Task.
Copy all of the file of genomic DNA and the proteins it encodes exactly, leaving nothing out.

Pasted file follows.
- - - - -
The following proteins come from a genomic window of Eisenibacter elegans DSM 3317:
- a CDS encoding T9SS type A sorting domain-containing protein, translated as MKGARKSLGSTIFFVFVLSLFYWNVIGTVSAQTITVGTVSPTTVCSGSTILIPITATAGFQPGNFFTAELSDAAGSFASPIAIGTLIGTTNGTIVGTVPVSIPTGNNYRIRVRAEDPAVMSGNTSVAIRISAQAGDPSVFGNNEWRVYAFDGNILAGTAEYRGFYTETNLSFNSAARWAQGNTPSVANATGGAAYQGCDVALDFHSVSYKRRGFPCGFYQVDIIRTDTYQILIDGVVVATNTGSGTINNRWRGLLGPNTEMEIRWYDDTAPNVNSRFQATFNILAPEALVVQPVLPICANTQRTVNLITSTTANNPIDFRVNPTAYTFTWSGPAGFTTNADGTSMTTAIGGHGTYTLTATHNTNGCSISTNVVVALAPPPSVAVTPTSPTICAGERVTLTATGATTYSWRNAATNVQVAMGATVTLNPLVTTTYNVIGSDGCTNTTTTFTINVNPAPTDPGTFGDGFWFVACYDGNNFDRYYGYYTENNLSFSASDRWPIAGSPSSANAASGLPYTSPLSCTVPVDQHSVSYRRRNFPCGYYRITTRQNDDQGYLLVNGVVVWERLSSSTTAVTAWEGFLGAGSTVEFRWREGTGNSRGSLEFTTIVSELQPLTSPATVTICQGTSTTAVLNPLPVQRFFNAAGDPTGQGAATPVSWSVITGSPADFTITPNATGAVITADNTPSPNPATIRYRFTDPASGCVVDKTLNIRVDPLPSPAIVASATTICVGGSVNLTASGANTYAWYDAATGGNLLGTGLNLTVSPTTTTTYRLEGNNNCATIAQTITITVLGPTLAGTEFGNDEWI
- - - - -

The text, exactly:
The following proteins come from a genomic window of Eisenibacter elegans DSM 3317:
- a CDS encoding T9SS type A sorting domain-containing protein, translated as MKGARKSLGSTIFFVFVLSLFYWNVIGTVSAQTITVGTVSPTTVCSGSTILIPITATAGFQPGNFFTAELSDAAGSFASPIAIGTLIGTTNGTIVGTVPVSIPTGNNYRIRVRAEDPAVMSGNTSVAIRISAQAGDPSVFGNNEWRVYAFDGNILAGTAEYRGFYTETNLSFNSAARWAQGNTPSVANATGGAAYQGCDVALDFHSVSYKRRGFPCGFYQVDIIRTDTYQILIDGVVVATNTGSGTINNRWRGLLGPNTEMEIRWYDDTAPNVNSRFQATFNILAPEALVVQPVLPICANTQRTVNLITSTTANNPIDFRVNPTAYTFTWSGPAGFTTNADGTSMTTAIGGHGTYTLTATHNTNGCSISTNVVVALAPPPSVAVTPTSPTICAGERVTLTATGATTYSWRNAATNVQVAMGATVTLNPLVTTTYNVIGSDGCTNTTTTFTINVNPAPTDPGTFGDGFWFVACYDGNNFDRYYGYYTENNLSFSASDRWPIAGSPSSANAASGLPYTSPLSCTVPVDQHSVSYRRRNFPCGYYRITTRQNDDQGYLLVNGVVVWERLSSSTTAVTAWEGFLGAGSTVEFRWREGTGNSRGSLEFTTIVSELQPLTSPATVTICQGTSTTAVLNPLPVQRFFNAAGDPTGQGAATPVSWSVITGSPADFTITPNATGAVITADNTPSPNPATIRYRFTDPASGCVVDKTLNIRVDPLPSPAIVASATTICVGGSVNLTASGANTYAWYDAATGGNLLGTGLNLTVSPTTTTTYRLEGNNNCATIAQTITITVLGPTLAGTEFGNDEWI